Britomartis


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Britomartis

(brĭt`ōmär`tĭs), in ancient religion and mythology, Cretan goddess, sometimes identified with Artemis. To escape the amorous pursuit of Minos, she jumped into the sea, but fishermen caught her in their nets and transported her to Aegina, where she was worshiped as Aphaea. According to another legend, she vanished in a grove sacred to Artemis and was deified as Dictynna.

Britomartis

Cretan nymph; goddess of hunters and fishermen. [Gk. Myth.: Zimmerman, 43]
See: Hunting
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References in classic literature ?
George, or Holiness; of Sir Guyon, or Temperance; and of the Lady Britomartis, or Chastity.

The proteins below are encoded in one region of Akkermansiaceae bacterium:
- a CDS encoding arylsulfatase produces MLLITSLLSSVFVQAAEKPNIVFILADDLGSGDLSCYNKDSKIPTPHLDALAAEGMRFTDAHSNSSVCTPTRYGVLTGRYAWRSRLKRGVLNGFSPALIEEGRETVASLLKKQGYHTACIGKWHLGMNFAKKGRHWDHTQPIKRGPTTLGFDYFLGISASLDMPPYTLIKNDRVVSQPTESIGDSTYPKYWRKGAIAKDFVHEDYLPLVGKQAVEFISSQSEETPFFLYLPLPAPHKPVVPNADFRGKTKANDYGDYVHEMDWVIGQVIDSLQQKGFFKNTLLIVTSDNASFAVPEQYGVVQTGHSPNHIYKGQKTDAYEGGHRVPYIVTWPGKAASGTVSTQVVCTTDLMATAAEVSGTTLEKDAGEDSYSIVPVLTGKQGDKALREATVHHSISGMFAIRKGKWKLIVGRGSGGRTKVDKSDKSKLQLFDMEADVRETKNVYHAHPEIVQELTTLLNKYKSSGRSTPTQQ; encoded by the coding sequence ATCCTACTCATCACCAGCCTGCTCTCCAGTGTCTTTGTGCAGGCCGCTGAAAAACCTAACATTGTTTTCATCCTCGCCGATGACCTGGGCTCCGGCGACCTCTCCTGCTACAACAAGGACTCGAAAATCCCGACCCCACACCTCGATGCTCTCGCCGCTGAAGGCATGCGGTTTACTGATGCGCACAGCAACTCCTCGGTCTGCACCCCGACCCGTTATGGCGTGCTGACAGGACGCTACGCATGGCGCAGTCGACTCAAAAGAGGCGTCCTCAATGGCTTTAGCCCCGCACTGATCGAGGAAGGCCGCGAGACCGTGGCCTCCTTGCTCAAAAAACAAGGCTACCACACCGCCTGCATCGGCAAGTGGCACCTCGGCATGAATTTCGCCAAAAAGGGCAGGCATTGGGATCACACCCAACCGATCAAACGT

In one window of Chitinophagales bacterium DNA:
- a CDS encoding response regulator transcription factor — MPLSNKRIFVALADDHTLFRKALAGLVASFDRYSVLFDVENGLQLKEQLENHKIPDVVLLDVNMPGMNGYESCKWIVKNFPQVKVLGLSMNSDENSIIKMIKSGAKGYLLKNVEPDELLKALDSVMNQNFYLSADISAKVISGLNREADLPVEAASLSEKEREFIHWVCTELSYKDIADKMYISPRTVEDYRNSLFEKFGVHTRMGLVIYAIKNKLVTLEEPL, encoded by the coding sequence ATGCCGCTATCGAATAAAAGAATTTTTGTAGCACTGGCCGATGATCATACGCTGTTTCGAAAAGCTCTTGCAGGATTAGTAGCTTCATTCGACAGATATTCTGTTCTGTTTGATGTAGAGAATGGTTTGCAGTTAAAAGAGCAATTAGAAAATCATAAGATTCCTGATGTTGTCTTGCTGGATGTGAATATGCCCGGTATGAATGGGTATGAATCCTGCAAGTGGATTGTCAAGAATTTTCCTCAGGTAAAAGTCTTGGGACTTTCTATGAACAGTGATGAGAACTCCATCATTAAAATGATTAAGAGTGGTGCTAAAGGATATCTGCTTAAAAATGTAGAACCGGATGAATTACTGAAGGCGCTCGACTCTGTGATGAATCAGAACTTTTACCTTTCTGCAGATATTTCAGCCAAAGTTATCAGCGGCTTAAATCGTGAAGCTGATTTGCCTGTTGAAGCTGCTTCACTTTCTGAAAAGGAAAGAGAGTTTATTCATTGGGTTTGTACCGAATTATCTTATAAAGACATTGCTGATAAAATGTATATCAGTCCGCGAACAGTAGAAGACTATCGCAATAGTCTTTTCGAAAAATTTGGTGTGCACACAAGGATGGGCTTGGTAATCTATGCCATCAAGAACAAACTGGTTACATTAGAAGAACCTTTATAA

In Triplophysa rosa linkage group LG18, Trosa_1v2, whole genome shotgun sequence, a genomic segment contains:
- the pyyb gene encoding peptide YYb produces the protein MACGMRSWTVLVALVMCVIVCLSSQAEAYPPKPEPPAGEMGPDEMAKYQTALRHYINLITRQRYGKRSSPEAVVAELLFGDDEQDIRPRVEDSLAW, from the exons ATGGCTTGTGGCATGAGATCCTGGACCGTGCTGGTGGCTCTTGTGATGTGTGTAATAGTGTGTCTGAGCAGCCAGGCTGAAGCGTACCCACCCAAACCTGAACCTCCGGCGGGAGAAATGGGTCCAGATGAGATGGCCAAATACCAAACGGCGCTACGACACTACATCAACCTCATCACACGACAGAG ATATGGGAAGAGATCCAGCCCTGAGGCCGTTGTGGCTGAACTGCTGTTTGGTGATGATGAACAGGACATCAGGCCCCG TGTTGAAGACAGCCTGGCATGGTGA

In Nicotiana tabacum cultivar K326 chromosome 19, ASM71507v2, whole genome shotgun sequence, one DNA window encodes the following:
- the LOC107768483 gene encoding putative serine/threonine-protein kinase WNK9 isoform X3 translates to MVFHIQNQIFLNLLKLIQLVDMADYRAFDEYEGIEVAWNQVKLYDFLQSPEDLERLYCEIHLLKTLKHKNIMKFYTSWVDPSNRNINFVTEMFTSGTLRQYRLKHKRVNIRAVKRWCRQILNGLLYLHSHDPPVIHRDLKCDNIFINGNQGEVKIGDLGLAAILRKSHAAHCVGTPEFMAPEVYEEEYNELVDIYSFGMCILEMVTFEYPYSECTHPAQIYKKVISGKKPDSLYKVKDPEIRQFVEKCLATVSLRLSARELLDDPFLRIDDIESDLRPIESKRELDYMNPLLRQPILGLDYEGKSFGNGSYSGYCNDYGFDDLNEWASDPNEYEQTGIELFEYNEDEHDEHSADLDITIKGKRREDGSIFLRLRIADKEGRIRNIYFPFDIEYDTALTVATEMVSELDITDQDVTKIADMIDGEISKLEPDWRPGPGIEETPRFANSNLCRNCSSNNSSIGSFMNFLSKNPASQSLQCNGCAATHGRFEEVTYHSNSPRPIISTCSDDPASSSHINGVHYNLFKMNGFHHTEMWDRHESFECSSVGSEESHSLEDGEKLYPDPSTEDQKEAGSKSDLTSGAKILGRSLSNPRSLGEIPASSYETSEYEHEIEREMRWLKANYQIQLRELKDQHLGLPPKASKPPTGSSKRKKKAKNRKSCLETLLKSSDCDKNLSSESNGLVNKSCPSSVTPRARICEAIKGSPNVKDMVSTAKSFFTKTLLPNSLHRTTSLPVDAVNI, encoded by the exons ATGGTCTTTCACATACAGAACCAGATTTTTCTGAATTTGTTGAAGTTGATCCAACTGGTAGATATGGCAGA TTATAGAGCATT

The Cretan nymph Britomartis leaps from a cliff to escape the lustful King Minos; accounts differ as to whether or not she was saved, but her cult was closely allied with that of Artemis (Larson, Ancient 177).
You could read the stories of the followers of Artemis: Daphne, Actaeon, Hippolytos, Atalanta, and Britomartis.
Baxter's muse here--which must surely have appealed to his cultish devotion to the Virgin Mary (and is echoed by Burns's 'Highland Mary')--is that most ancient version of the Cretan Goddess Britomartis, who is terrifying with her Gorgon features and double-axes of power, but whose name, 'the good virgin', implies an element of righteousness.